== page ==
A community leader in the remote First Nation reserve of Natuashish, N.L., says it’s time to get tough on bootleggers and drug dealers to eradicate substance abuse in a community that has seen two suicides this spring, along with reports of free-flowing booze and gas sniffing.
“We need to put them out, kick them out of the community, so they don’t keep bringing in the stuff, they don’t keep selling the stuff that’s hurting our children,” said Mary Jane Edmonds, a former band councillor.
Alcohol was banned in 2008 after a vote by residents of the Innu community, which is nearly 300 kilometres north of Happy Valley-Goose Bay. Two years later, people there voted again to stay dry.
ABout 930 people live in Natuashish, an Innu community on the northern coast of Labrador. (Jacob Barker/CBC).
But Edmonds said the local bylaw has been rendered useless since RCMP officers stopped searching all airline passengers coming into Natuashish.
The only way to get into the northern Labrador reserve in winter is by air. Summer travel involves a days-long ferry ride.
Bootlegged booze goes for upwards of $300 for a 750-millilitre bottle. Drugs, mainly marijuana and cocaine, are also easy to find.
Young people who can’t afford either often turn to gas sniffing.
This spring, the community of 936 people has seen two young people take their own lives, including 16-year-old Thunderheart Tshakapesh, son of the deputy grand chief of the Innu Nation.
Thunderheart Napeu Tshakapesh, 16, took his own life in May. (Thunderheart Napeu Tshakapesh/Facebook)
There have also been two fires in abandoned houses known locally as gas-sniffing hangouts. Two young people were badly burned; an 11-year-old is being treated in a Toronto hospital.
Edmonds said the drugs, alcohol and gas go hand in hand in hand, triggering social problems for which she says bootleggers and drug dealers are ultimately to blame.
“That’s what’s really killing our youth and killing our culture and killing everything that we hold precious.”
RCMP won’t explain changes
It’s a concern echoed by band council Chief John Nui, who in May told CBC News the scaled-back searches by police have led to more alcohol abuse.
“It’s visible in our community,” Nui said. “I’m not going to deny it or anything … alcohol is freely flowing around in our community again.”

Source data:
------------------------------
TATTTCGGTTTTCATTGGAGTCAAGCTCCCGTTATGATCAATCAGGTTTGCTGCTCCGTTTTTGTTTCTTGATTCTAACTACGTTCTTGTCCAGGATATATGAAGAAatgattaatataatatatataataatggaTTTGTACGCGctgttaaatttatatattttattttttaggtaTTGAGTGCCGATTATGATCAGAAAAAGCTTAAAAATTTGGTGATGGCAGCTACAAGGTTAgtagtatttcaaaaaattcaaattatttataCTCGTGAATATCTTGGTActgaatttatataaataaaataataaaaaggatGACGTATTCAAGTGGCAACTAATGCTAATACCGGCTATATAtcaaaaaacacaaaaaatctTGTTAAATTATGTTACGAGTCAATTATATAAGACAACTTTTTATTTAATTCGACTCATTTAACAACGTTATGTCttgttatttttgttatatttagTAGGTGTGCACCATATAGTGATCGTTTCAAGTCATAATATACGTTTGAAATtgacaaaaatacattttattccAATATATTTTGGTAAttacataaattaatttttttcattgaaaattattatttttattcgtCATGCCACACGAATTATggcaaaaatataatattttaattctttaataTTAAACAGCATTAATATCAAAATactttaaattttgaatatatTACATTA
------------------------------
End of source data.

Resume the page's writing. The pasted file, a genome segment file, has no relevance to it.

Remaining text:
The sale and possession of alcohol is illegal in Natuashish but that hasn’t kept it out. (Jacob Barker/CBC)
RCMP said they are still conducting regular inspections, but band council officials and other residents of Natuashish said while officers used to search every piece of luggage, now they only search sporadically.
When CBC News visited Natuashish in early June, there were no officers at the airport to check bags. Reporters also visited the local detachment but the door was locked while officers were out on patrol.
In an emailed response to CBC questions, Cpl. Trevor O’Keefe wrote, “Police use various investigative techniques to obtain the necessary legal grounds to search luggage. Searches have recently been conducted which have resulted in the seizure of drugs and alcohol.”
Relatives fear retribution
Edmonds said many people are afraid of speaking out about drug dealing and bootlegging because the community is so small and often the dealers are relatives.
“A lot of the people that are selling drugs to young people and other adults are people we know. They could be our cousin, our uncle, our aunt,” she said.
In May, a 29-year-old man was arrested for setting fire to a decommissioned RCMP vehicle in Natuashish. (Facebook)
Not only are relatives reluctant to betray their loved ones, they’re also worried about retribution.
“Because we know for a fact that when we try to deal with it, their property gets attacked. Somebody gets their tires slashed or their windows broken.”
‘A lot of the people that are selling drugs to young people and other adults are people we know. They could be our cousin, our uncle, our aunt.’– Mary Jane Edmonds
There’s a lot of healing to do, Edmonds said — getting rid of alcohol and drugs is just the first step.
Many residents are living with trauma: deaths, fires, separation from parents.
The Mushuau Innu have lived in Natuashish for only 15 years or so. Up until 2002, they lived in Davis Inlet, on an island off the coast of Labrador, a place chosen for them by provincial officials back in the 1960s.
Davis Inlet made international headlines in 1993 with images of gas-sniffing children who said they wanted to die. The town was notorious for its substandard housing and contaminated water.
Back to the land
The infrastructure in Natuashish — 18 kilometres up the coast, on the mainland of Labrador — is better, but Edmonds says the community has not healed emotionally.
She wants to see fellow Innu embrace traditional practices — getting back to the land, spending more time in tents instead of houses.
“There are very few secrets going on in a tent because we are all sharing. We share with everybody and there’s not much privacy, which is good,” she said. “There’s nothing bad happening in a tent because it’s so open.”
Mary Jane Edmonds stokes the fire inside her traditional tent. She wants to see more Innu people return to their traditions on the land. (Jacob Barker/CBC)
Edmonds is also planning a 100-kilometre walk for women and girls of Natuashish at the end of June. She said those kinds of activities get the community energized.
“This is where I want to do my teachings with the young girls,” she said.
“You can be clean and sober and enjoy being out on the land rather than looking for artificial fun in the community. When I say ‘artificial’ I mean drinking and doing drugs and sniffing gas.”
Before her vision of healthy children and a healthy community can happen, Edmonds said dealing and bootlegging need to end.
“We need to do something about it,” she said. “The community has to come together.”
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